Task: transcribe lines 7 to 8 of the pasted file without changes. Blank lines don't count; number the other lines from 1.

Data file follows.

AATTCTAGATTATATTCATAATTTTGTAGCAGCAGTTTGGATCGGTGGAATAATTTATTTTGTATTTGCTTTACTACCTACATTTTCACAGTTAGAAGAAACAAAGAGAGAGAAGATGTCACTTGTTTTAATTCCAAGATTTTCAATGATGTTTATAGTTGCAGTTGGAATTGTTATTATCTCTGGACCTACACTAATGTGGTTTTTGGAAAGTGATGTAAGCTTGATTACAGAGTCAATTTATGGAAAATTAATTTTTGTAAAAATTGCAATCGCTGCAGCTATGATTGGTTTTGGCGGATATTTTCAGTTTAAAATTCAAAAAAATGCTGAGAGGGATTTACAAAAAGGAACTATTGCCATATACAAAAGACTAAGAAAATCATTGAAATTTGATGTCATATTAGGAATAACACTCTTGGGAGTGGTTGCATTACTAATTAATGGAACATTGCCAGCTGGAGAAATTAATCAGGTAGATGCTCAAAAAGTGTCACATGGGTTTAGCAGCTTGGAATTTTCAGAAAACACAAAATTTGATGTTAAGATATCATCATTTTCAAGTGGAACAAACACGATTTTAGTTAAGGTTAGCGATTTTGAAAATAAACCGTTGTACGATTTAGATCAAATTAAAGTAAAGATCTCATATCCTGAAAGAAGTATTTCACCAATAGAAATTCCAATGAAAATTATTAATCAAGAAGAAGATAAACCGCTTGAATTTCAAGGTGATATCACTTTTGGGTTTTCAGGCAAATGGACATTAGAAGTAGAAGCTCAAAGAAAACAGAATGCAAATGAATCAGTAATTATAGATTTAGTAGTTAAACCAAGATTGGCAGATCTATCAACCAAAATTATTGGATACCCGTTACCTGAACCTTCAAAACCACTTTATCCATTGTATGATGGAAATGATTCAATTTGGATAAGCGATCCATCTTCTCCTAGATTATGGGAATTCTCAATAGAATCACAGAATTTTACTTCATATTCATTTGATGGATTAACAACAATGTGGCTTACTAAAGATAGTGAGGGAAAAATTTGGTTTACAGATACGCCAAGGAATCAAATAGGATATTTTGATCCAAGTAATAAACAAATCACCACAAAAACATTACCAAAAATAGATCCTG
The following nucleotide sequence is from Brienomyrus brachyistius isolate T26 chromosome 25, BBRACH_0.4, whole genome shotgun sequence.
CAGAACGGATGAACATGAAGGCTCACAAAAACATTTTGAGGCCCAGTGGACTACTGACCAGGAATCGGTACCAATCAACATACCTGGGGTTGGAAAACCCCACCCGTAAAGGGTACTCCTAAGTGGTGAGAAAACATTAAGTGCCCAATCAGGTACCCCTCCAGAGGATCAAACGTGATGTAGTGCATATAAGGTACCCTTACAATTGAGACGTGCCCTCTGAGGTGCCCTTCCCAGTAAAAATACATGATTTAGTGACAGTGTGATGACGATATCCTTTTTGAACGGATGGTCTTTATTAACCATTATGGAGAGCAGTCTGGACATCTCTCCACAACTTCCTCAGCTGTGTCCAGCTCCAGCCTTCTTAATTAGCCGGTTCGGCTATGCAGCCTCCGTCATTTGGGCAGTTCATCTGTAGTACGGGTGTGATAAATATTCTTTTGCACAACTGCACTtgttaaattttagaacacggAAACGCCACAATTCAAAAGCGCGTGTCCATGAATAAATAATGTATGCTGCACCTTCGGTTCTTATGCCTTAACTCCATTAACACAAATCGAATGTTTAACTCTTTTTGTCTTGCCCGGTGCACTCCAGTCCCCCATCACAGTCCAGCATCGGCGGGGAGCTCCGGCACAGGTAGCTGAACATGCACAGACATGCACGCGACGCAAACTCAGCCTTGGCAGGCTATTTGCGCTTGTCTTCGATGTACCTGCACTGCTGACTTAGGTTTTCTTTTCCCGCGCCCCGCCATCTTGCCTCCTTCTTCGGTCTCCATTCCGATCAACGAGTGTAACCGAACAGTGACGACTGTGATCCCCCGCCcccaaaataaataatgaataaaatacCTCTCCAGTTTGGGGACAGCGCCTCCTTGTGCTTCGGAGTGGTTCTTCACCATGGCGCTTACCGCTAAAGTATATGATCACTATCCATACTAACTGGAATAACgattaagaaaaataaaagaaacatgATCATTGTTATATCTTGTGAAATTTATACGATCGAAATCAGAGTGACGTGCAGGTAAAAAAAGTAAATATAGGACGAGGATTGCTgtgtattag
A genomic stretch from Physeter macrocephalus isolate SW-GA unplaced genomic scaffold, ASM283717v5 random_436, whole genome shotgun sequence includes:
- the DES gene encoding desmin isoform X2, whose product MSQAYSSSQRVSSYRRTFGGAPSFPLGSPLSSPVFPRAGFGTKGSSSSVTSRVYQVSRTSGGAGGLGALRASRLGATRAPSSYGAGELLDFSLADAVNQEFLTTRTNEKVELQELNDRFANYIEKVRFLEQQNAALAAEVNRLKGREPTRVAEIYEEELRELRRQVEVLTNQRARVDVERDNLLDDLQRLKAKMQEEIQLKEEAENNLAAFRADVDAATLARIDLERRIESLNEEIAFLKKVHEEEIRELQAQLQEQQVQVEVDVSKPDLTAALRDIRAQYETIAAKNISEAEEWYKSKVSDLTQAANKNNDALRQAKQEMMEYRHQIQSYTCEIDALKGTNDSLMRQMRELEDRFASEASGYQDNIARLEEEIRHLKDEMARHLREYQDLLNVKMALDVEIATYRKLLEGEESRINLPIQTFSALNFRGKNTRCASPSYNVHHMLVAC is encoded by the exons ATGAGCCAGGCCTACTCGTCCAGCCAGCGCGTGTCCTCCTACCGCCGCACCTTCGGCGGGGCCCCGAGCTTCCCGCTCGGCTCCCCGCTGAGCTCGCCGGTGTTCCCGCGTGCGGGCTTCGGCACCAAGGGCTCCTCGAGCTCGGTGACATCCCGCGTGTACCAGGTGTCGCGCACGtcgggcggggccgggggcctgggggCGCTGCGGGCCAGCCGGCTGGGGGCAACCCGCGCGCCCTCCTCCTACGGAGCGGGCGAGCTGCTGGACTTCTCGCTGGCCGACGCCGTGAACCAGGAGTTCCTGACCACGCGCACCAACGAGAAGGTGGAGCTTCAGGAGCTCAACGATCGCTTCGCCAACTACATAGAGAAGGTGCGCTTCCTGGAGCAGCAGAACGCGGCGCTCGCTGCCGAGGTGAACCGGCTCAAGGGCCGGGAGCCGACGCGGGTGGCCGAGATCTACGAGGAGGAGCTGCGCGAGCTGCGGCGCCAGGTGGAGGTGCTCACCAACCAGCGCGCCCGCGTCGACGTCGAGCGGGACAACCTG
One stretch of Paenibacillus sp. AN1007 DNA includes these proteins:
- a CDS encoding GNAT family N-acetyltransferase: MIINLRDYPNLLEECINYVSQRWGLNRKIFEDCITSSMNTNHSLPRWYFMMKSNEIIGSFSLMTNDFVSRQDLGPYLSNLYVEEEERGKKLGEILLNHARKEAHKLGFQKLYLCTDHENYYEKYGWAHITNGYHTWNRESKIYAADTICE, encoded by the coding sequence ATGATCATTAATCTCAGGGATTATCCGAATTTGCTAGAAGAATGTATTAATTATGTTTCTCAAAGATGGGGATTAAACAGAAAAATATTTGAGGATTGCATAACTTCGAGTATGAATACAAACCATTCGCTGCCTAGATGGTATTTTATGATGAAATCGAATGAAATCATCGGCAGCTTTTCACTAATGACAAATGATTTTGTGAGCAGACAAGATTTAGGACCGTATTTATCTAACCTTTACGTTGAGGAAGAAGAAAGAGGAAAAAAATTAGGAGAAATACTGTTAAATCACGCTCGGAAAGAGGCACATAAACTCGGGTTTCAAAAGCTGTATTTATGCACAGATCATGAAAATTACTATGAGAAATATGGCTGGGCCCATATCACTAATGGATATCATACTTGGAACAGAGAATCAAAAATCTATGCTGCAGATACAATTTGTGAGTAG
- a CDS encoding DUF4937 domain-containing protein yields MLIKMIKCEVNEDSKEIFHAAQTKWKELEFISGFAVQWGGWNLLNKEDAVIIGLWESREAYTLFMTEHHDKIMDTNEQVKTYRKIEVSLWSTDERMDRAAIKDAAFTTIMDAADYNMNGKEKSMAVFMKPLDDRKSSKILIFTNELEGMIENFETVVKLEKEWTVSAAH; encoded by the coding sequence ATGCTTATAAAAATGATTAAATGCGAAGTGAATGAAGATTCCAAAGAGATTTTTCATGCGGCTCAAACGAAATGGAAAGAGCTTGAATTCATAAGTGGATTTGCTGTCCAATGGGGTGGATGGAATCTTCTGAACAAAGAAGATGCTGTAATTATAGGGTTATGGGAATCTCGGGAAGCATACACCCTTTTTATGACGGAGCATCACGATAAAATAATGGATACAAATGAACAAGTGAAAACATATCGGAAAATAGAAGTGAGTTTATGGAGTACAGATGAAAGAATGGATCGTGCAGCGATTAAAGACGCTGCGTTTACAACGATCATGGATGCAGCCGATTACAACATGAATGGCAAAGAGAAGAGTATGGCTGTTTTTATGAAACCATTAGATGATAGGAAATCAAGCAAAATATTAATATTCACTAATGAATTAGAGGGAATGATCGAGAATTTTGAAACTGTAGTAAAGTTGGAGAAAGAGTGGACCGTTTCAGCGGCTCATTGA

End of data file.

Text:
- a CDS encoding GNAT family N-acetyltransferase: MIINLRDYPNLLEECINYVSQRWGLNRKIFEDCITSSMNTNHSLPRWYFMMKSNEIIGSFSLMTNDFVSRQDLGPYLSNLYVEEEERGKKLGEILLNHARKEAHKLGFQKLYLCTDHENYYEKYGWAHITNGYHTWNRESKIYAADTICE, encoded by the coding sequence ATGATCATTAATCTCAGGGATTATCCGAATTTGCTAGAAGAATGTATTAATTATGTTTCTCAAAGATGGGGATTAAACAGAAAAATATTTGAGGATTGCATAACTTCGAGTATGAATACAAACCATTCGCTGCCTAGATGGTATTTTATGATGAAATCGAATGAAATCATCGGCAGCTTTTCACTAATGACAAATGATTTTGTGAGCAGACAAGATTTAGGACCGTATTTATCTAACCTTTACGTTGAGGAAGAAGAAAGAGGAAAAAAATTAGGAGAAATACTGTTAAATCACGCTCGGAAAGAGGCACATAAACTCGGGTTTCAAAAGCTGTATTTATGCACAGATCATGAAAATTACTATGAGAAATATGGCTGGGCCCATATCACTAATGGATATCATACTTGGAACAGAGAATCAAAAATCTATGCTGCAGATACAATTTGTGAGTAG
- a CDS encoding DUF4937 domain-containing protein yields MLIKMIKCEVNEDSKEIFHAAQTKWKELEFISGFAVQWGGWNLLNKEDAVIIGLWESREAYTLFMTEHHDKIMDTNEQVKTYRKIEVSLWSTDERMDRAAIKDAAFTTIMDAADYNMNGKEKSMAVFMKPLDDRKSSKILIFTNELEGMIENFETVVKLEKEWTVSAAH; encoded by the coding sequence ATGCTTATAAAAATGATTAAATGCGAAGTGAATGAAGATTCCAAAGAGATTTTTCATGCGGCTCAAACGAAATGGAAAGAGCTTGAATTCATAAGTGGATTTGCTGTCCAATGGGGTGGATGGAATCTTCTGAACAAAGAAGATGCTGTAATTATAGGGTTATGGGAATCTCGGGAAGCATACACCCTTTTTATGACGGAGCATCACGATAAAATAATGGATACAAATGAACAAGTGAAAACATATCGGAAAATAGAAGTGAGTTTATGGAGTACAGATGAAAGAATGGATCGTGCAGCGATTAAAGACGCTGCGTTTACAACGATCATGGATGCAGCCGATTACAACATGAATGGCAAAGAGAAGAGTATGGCTGTTTTTATGAAACCATTAGATGATAGGAAATCAAGCAAAATATTAATATTCACTAATGAATTAGAGGGAATGATCGAGAATTTTGAAACTGTAGTAAAGTTGGAGAAAGAGTGGACCGTTTCAGCGGCTCATTGA